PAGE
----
Greg Rucka, Tom King, Benjamin Percy, Robert Venditti, and Joshua Williamson appear at Barnes & Noble on Saturday January 21, 2017 at 7:30 PM to sign the DC REBIRTH OMNIBUS!
Barnes & Noble – Edgewood Retail District
1217 Caroline Street at Moreland Ave, Atlanta, GA 30307
Artist Afua Richardson appears at My Parents’ Basement to sign Black Panther: World of Wakanda #2 on Wednesday, December 21, 2016 from 6:00 to 8:00 PM!
Afua Richardson is best known for her work in the award winning , and politically potent Top Cow mini series entitled Genius. She has recently been noted as a “Woman of Marvel” with Covers for Captain Marvel and Captain America. But her long client list includes DC, Vertigo, and Image Comics and most recently All-Star Batman with Scott Snyder and a new series Blade the Hunter for Marvel Comics. In addition to being a visual artist, she is a writer, mentor, graphic designer, activist, singer, songwriter, voice actor, musician. As recipient for the Nina Simone award , she has been called a “Modern-day renaissance woman” and a “Jane of All trades”.
My Parents’ Basement
22 N Avondale Rd, Avondale Estates, GA 30002
Congressman John Lewis appears at Barnes & Noble on Thursday December 15, 2016 at 7:00 PM to sign copies of his National Book Award winning MARCH!
Barnes & Noble
2900 Peachtree Road NE Suite 310, Atlanta, GA 30305
Warren Ellis is the award-winning writer of graphic novels like TRANSMETROPOLITAN, FELL, MINISTRY OF SPACE and PLANETARY, and the author of the NYT-bestselling GUN MACHINE and the “underground classic” novel CROOKED LITTLE VEIN. The movie RED is based on his graphic novel of the same name.
Eagle Eye Book Shop
2076 N Decatur Rd, Decatur, GA 30033
Nick Offerman (Parks & Recreation’s Ron Swanson) returns to Atlanta on Wednesday, October 19th at 7:00 PM for an evening of fun, frolic, and woodworking wisdom at the Ferst Center.
This is a ticketed event. Tickets are $45 and include a signed, first edition of Nick Offerman’s latest book, GOOD CLEAN FUN. Tickets are available online and at A Cappella Books.
Author, actor, and humorist Nick Offerman charmed audiences as the disgruntled libertarian Ron Swanson in NBC’s “Parks and Recreation.” Then his books, PADDLE YOUR OWN CANOE and GUMPTION, revealed the man to be not unlike the character: a back-to-the-basics woodworker with well-groomed facial hair and a penchant for patriotism. GOOD CLEAN FUN: MISADVENTURES IN SAWDUST AT OFFERMAN WORKSHOP, is Offerman’s latest book, and it at long last offers the opportunity to peek inside the woodshop where the man puts his good ol’ American values to work. Inside it, we meet Offerman’s “ragtag crew of champions,” learn projects for every skill level, sneak a peek at “wood porn,” and, of course, gain humorous insight into woodworking in modern America from the mustachioed man himself.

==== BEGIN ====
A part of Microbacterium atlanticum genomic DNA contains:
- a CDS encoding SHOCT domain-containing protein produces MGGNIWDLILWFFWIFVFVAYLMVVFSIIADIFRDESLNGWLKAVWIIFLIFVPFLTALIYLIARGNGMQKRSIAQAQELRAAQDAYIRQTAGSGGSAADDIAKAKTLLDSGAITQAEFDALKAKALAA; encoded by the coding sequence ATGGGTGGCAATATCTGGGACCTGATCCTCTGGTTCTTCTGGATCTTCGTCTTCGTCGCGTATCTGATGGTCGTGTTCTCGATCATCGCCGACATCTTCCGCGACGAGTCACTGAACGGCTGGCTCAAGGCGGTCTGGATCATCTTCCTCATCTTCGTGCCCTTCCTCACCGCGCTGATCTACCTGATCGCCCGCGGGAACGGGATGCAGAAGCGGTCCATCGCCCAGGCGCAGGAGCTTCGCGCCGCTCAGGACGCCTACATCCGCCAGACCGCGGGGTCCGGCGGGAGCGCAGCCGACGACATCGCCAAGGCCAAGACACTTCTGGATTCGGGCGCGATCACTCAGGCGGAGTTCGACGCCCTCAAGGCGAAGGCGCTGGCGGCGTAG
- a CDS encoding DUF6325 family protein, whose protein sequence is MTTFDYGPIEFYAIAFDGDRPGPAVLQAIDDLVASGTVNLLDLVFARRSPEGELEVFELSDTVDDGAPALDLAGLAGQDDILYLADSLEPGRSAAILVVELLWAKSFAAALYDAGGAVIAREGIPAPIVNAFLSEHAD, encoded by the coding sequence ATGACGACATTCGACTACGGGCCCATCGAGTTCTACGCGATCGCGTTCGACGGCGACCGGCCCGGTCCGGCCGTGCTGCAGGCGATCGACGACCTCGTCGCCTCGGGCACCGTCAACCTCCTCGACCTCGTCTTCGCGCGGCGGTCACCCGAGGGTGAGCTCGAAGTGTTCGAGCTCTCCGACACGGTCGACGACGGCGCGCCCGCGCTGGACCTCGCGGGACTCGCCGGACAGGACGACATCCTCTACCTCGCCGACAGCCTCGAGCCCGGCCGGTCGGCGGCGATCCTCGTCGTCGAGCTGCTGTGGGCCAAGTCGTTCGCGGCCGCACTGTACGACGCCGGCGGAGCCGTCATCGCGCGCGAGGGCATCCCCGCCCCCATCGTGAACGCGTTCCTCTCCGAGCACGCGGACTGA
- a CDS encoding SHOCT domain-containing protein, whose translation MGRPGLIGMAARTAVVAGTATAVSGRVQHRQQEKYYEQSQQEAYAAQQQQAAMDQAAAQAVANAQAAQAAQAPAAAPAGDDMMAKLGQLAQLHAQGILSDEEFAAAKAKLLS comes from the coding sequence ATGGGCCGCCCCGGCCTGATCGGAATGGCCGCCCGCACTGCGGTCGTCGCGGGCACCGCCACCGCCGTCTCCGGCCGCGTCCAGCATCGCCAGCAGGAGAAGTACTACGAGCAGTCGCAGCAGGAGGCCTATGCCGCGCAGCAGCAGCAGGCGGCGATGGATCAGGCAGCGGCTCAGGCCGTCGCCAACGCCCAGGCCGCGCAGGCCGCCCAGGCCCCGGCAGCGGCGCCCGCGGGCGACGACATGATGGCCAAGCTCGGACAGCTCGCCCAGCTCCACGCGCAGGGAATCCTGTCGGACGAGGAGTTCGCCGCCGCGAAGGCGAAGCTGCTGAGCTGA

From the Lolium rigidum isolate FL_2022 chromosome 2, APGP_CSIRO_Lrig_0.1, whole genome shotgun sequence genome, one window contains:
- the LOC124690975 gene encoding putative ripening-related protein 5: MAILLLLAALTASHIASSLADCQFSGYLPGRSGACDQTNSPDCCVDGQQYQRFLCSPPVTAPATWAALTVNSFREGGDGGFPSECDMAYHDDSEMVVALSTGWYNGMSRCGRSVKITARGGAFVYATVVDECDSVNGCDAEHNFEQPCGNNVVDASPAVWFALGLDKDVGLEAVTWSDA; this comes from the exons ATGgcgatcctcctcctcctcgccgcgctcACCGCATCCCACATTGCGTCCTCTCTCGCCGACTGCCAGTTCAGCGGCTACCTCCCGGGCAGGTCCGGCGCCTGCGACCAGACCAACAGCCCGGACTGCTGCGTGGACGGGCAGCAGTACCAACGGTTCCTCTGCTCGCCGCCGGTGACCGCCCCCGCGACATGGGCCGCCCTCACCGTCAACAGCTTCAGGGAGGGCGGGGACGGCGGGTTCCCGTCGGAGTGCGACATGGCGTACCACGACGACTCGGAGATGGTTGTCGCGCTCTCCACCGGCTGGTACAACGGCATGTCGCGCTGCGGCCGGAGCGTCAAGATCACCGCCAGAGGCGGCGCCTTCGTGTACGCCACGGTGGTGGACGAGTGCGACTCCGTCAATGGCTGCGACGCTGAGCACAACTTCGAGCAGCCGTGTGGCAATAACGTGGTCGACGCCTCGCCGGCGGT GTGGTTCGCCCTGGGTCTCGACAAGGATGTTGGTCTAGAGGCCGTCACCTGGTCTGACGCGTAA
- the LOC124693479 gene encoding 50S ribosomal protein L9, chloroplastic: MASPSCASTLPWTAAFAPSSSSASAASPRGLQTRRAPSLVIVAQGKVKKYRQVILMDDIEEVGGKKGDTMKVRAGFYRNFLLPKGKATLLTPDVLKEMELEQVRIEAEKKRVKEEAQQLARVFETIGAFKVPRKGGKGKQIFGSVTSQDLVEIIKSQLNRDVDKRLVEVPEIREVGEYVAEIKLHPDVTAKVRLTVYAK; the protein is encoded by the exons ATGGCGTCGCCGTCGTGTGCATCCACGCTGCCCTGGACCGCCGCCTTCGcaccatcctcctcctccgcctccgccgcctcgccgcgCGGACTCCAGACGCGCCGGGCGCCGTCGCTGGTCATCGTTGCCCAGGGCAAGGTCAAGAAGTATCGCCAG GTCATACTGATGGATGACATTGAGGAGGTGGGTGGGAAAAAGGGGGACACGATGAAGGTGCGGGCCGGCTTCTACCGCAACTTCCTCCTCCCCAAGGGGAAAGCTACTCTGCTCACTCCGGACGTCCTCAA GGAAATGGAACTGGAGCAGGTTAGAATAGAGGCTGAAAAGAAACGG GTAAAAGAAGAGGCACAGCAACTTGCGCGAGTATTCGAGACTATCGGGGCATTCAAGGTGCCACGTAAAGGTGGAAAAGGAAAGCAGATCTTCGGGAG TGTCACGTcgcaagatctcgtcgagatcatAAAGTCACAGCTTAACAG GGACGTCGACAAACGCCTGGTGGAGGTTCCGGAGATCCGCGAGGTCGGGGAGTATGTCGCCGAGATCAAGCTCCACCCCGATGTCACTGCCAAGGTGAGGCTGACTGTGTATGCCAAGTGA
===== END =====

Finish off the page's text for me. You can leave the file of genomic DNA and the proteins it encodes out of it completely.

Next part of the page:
Ferst Center for the Arts – Georgia Tech
349 Ferst Drive NW, Atlanta, GA 30332
Overheard on an Atlanta street corner:
“Look at that person with blue hair.”
“No, over there.”
“Oh, I see.”
“Cool, isn’t it?”
“Yeah. What other place can you say, ‘No, the other person with blue hair.”
The “place,” of course, was DragonCon. September 2-5. I have been for the last six years, but this year was special: the 30th anniversary. It started in two downtown hotels, Hyatt and Marriott. The Hilton was added later, then the Sheraton and Westin. When five hotels were not enough space, the vendors were moved into the AmericasMart, a four-building, seven-million-square-foot trade show monolith. This year, AmericasMart became the new home of two other DragonCon mainstays, tabletop gaming (formerly in the Hilton) and Comic and Pop Artist Alley (neé the Hyatt)—evidence that DragonCon, despite its venerability, is still figuring things out. Perhaps that is how it became venerable: refusing to be complacent.
And more growth is on the way. Some programming was held on Thursday this year, and according to media director Dan Carroll, we will see Thursday “full-time real soon.” My colleague Michaela McPherson has written about shifts in the Saturday morning parade. This was the inaugural year for the Dragon Awards, a fan-driven awards program to “recognize the creators of science fiction and fantasy in books, comic books, games and filmed entertainment,” according to a press release. (Awards results are located here.) Attendance grew this year as it does every year, with over 77,000 showing up–and, in some cases, suiting up–for the weekend. These attendees walked (Walk to End Lupus Now), gave blood (about 6,000 units), raised money ($98,000 for the Atlanta Center for Self-Sufficiency through auctions, karaoke, a lip-synch battle, and other events), and enjoyed the 400+ actors, artists, writers, and other guests who formed the convention’s foundation.